Homeowners Ask About the Tax Implications of Selling Their Homes

Taxpayers (like me) appreciate the  capital gains exemption on the sale of one’s primary residence, but not everyone is familiar with how it works. A single person enjoys a $250,000 exemption and married couples (filing jointly) enjoy a $500,000 exemption on the profit they make on the sale of their home, providing they have owned and occupied it for two of the five years preceding its date of sale.

Given the runaway appreciation of homes that you and I have seen in 2020 and 2021, more homeowners are thinking of “cashing out” and wondering how much capital gains tax they may have to pay on the sale of their home.

The exemption applies to the gain over your home’s “basis,” not to the sales price. That basis begins with what you paid for your home but is increased by the amount of any improvements you have made to the home as well as the cost of selling it.

Thus, if you paid $200,000 for your home but you made, say, $50,000 in improvements (not repairs), your basis jumps to $250,000. Then add the cost of selling your home (commissions plus title insurance and other closing costs), which should amount to 5 or 6% of the sales price. If you sell your house for, say, $500,000, your basis would be increased by another $25-30,000.

Because your gain, in that example, would be under $250,000, your entire proceeds on the sale of your home would be tax-free, whether you’re single or married. For many sellers, however, the taxable gain could be well in excess of $250,000 or even $500,000.

If your spouse died less than two years prior to the closing and you haven’t remarried, you can still enjoy the full $500,000 tax exemption. Also, your basis is “stepped up” for your spouse’s half of the home, whether or not you owned your home as “joint tenants.”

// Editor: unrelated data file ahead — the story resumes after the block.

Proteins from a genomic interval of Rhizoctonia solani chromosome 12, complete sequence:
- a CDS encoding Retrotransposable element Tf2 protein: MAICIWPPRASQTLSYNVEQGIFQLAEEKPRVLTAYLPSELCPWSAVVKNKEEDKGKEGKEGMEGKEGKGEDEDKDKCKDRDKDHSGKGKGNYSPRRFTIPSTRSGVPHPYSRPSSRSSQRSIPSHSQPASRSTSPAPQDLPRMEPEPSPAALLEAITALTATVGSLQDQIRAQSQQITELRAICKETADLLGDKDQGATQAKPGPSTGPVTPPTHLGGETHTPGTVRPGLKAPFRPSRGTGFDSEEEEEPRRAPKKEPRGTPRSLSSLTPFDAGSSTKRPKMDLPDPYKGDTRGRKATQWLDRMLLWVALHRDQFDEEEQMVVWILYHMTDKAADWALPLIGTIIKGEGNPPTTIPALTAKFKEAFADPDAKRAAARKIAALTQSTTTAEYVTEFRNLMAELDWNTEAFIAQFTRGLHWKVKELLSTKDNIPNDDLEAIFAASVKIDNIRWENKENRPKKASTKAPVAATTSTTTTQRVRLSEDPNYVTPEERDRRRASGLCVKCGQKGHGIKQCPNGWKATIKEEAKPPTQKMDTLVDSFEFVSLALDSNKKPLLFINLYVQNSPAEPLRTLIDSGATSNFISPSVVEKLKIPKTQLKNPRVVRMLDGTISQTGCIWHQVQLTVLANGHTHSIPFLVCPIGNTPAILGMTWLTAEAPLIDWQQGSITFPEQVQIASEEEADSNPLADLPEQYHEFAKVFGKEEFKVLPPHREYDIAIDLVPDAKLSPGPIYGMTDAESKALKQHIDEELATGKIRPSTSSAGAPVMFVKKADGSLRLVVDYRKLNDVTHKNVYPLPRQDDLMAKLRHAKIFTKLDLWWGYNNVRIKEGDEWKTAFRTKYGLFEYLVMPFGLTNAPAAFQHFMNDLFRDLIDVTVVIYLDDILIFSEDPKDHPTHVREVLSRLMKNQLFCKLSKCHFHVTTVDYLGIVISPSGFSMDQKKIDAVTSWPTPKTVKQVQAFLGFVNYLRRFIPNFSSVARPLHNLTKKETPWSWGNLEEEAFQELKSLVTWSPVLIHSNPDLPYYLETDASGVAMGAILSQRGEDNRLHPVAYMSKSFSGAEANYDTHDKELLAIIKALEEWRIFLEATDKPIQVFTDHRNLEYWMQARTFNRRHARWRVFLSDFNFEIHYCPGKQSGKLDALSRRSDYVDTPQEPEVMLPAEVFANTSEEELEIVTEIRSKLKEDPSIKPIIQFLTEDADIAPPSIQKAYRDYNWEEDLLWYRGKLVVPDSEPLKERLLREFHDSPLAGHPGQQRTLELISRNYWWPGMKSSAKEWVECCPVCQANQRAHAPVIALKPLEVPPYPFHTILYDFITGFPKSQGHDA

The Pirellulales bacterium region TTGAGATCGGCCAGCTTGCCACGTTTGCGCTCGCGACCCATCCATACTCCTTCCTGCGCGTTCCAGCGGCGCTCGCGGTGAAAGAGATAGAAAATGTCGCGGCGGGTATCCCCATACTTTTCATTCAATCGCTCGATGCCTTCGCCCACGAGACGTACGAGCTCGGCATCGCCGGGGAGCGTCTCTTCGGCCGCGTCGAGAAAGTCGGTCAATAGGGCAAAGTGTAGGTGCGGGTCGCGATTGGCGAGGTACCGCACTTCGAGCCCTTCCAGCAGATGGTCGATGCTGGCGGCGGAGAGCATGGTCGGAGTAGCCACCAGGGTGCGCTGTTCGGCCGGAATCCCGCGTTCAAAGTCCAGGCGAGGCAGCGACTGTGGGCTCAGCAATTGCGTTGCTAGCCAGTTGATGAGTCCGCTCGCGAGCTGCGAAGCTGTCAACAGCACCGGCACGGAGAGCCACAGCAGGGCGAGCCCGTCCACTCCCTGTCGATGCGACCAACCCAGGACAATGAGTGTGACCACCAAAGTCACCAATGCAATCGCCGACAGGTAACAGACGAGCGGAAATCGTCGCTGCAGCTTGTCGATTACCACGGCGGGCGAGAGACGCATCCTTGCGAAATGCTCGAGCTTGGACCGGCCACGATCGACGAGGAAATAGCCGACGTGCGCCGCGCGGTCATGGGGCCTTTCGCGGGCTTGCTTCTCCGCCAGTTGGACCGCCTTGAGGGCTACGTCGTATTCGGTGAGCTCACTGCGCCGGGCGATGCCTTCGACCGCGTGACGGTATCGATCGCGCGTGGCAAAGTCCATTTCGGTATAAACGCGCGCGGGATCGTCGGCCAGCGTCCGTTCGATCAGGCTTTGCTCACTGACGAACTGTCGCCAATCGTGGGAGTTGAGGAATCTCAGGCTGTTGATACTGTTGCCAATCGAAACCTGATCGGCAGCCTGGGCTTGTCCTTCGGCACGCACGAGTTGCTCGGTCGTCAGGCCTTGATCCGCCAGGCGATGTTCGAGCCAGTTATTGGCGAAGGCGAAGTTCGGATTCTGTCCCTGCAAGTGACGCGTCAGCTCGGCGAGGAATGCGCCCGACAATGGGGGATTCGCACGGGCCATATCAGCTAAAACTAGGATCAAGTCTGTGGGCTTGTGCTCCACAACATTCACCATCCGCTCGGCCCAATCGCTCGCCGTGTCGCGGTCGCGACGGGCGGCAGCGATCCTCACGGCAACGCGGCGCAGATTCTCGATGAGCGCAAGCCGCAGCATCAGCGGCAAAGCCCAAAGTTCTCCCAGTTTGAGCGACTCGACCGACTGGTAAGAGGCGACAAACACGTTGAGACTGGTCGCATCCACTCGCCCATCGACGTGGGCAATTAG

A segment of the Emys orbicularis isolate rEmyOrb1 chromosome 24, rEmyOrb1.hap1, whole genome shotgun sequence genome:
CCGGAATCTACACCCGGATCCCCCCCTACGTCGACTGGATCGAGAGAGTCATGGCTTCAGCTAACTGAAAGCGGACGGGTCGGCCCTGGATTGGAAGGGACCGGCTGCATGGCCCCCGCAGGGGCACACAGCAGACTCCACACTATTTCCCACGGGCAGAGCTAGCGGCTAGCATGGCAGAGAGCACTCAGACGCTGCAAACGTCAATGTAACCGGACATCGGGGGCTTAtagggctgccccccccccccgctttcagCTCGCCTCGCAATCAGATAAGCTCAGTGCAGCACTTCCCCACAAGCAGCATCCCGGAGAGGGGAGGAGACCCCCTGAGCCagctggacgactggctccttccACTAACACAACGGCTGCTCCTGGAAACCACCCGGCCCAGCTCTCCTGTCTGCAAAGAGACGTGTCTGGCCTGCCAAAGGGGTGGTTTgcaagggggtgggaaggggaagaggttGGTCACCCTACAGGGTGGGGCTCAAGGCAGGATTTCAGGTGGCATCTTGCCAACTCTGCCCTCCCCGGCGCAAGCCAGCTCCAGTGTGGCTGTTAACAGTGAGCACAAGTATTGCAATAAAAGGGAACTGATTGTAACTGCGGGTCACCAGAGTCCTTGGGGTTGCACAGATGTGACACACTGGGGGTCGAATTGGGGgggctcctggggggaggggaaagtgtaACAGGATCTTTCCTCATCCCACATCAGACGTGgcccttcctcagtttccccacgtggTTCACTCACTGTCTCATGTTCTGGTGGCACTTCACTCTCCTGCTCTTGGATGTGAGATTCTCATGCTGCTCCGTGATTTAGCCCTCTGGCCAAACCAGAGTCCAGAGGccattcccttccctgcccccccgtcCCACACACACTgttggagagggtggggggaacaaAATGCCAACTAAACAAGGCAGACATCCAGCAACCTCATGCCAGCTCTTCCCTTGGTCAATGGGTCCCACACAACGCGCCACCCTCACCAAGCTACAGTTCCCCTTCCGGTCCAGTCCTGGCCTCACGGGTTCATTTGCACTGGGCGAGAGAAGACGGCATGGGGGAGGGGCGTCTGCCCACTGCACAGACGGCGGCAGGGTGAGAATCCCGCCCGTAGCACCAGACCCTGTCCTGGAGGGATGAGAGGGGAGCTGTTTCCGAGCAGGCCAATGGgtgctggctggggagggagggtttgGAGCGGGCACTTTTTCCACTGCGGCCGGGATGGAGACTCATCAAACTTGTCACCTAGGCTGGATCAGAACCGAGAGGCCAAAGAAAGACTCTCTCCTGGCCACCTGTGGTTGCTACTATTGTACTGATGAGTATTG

Also, if you were deployed at least 50 miles from your home, you can pause the 2-out-of-the-last-5-years rule by up to 10 years.

As with any IRS rule, it’s complicated, so you’ll want to visit www.irs.gov/publications/p523 to read IRS Publication 523. Reading it will be worth your time.

Moving Industry Struggles to Keep Up With Demand

A recent survey of the moving industry (at www.movebuddha.com) found the following:

71% of moving companies report experiencing delays in 2021 that exceed what is normal for the peak moving season.

67% of moving companies do not have enough drivers to cover demand, which many attribute at least partially to pandemic-related job loss.

Nearly half of moving companies are booked out at least three weeks further than in previous seasons.

Customer complaints about cancellations have risen 250% this season compared with 2019.

The survey dealt with both in-state and interstate moves. While we can’t help you with interstate, we can help you with in-state moves. If you buy or sell a home using one of Golden Real Estate’s agents, you get free use of our moving truck (similar to a large U-Haul) and access to our moving personnel at $25/man-hour. And if you use Golden Real Estate to sell your current home and buy your new home, we will even cover the labor and fuel costs. In either case, we provide free moving boxes (including those expensive wardrobe boxes), packing paper and bubble wrap.  You just pack and unpack!